2) Fine Motor Skills include refinements in vocal mass and fold length to achieve ideal balance between heavy and light mechanism. The specifics will vary from one pitch to the next. At this level, the singer should have conscious control of intrinsic musculature by sensory feedback. The singer must also work on glottal efficiency, keeping in mind that actual fold closure, balance of vocal weight as well as control of volume (sub-glottal pressure) all depend on a dynamic interaction. The mental focus required for this level of exercise should not be sustained for long periods of time. I see singers getting frustrated when they spend too much time on balancing these elements. At this level, shorter and very goal-oriented practice is crucial. The singer must be able to understand sensations related to fold mass (what some might call anchoring, grounding, etc), fold lengthening and closure (what some might call stretching and focusing) as well as conscious volume control at the onset of sound. Combining these skills is initially a frustrating process for many singers. For that reason, long practices that become more and more mindless do not help. Just as the high level pianist or violinist who may work on a specific étude to develop a specific skill, singers must also have pieces designed for specific skill sets. A former baritone turned tenor worked on Mozart’s “Dalla sua pace” initially to develop the basic strength required to handle the tenor tessitura. Many months later after not singing the piece for a long time he picked it up again for a different purpose, namely glottal efficiency and dynamic control.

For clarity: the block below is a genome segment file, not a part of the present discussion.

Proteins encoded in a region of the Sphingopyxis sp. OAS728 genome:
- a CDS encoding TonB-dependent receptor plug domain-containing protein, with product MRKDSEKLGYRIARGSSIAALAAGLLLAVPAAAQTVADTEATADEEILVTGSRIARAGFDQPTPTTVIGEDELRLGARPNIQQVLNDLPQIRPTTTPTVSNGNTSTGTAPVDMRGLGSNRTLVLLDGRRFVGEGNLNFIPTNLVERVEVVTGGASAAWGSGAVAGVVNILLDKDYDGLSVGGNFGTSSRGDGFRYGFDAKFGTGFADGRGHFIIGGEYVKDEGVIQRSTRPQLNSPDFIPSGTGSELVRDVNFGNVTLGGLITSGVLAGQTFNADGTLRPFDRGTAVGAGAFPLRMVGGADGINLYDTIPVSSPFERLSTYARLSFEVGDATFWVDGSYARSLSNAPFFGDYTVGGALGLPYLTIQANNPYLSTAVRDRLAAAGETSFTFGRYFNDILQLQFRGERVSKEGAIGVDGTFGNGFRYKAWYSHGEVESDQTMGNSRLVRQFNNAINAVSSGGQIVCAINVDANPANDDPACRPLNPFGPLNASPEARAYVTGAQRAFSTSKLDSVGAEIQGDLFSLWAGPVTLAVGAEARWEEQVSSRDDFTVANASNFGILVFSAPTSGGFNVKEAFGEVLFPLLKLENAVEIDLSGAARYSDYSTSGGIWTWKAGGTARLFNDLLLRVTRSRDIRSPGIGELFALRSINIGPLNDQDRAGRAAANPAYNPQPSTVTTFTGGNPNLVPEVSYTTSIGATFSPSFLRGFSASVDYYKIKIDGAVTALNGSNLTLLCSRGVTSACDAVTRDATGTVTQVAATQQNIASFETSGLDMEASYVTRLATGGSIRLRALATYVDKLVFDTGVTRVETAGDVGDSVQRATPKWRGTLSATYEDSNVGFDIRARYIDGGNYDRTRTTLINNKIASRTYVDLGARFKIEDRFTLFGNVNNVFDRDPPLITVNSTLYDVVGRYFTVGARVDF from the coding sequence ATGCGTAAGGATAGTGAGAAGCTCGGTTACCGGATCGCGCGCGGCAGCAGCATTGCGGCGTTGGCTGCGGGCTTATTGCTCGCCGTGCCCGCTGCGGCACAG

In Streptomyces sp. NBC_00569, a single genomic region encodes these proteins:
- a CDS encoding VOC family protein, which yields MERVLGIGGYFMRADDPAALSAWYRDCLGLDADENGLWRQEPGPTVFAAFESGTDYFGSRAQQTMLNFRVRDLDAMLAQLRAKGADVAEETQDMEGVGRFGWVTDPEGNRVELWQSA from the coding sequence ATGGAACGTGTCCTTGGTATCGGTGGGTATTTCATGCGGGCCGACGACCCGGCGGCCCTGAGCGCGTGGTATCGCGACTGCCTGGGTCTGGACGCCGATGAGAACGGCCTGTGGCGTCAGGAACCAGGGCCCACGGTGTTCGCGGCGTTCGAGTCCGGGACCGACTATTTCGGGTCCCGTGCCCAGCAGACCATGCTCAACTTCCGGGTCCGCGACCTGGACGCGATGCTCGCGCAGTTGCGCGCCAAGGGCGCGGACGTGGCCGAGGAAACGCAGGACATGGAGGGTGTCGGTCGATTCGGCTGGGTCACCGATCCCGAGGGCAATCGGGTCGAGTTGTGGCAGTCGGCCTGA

3) Final Coordination includes not only the refinement skills in (2) but also issues of articulation of vowels and consonants (which has repercussions on legato and phonation efficiency), resonance tracking/vowel modification (which would have repercussions of fioratura, trilling and acoustic passaggi) and musical details (i.e. harmonic structure of a musical line, diction vs. technical necessities of vowel alteration, dramatic interpretation vs. technical limitations, etc).
The higher the level of proficiency, the more there is to consider. I watch singers who were emotionally very scattered become very focused with respect to their vocal studies as well as their lives. When singers begin to understand the elements of singing that they can control, particularly when they are trained enough to experience the instrument responding to their will, they will begin to practice differently.
It is possible for a beginner to be able to perform very advanced skills while a much more proficient and experienced singer may have difficulties with the very same skills. Very advanced singers may have minor weaknesses in very specific parts of their voices because of training history. In such cases they may have two modes of practicing: A) developing strength and fitness in the weak areas and B) working on refinement and coordination in otherwise well structured regions.
In short no two singers have exactly the same needs. Effective practice particularly at the higher levels of proficiency need to be deliberate, conscious and specific, whereas regimens for beginners, particularly those who need fitness training, can be more general and based on sheer repetition.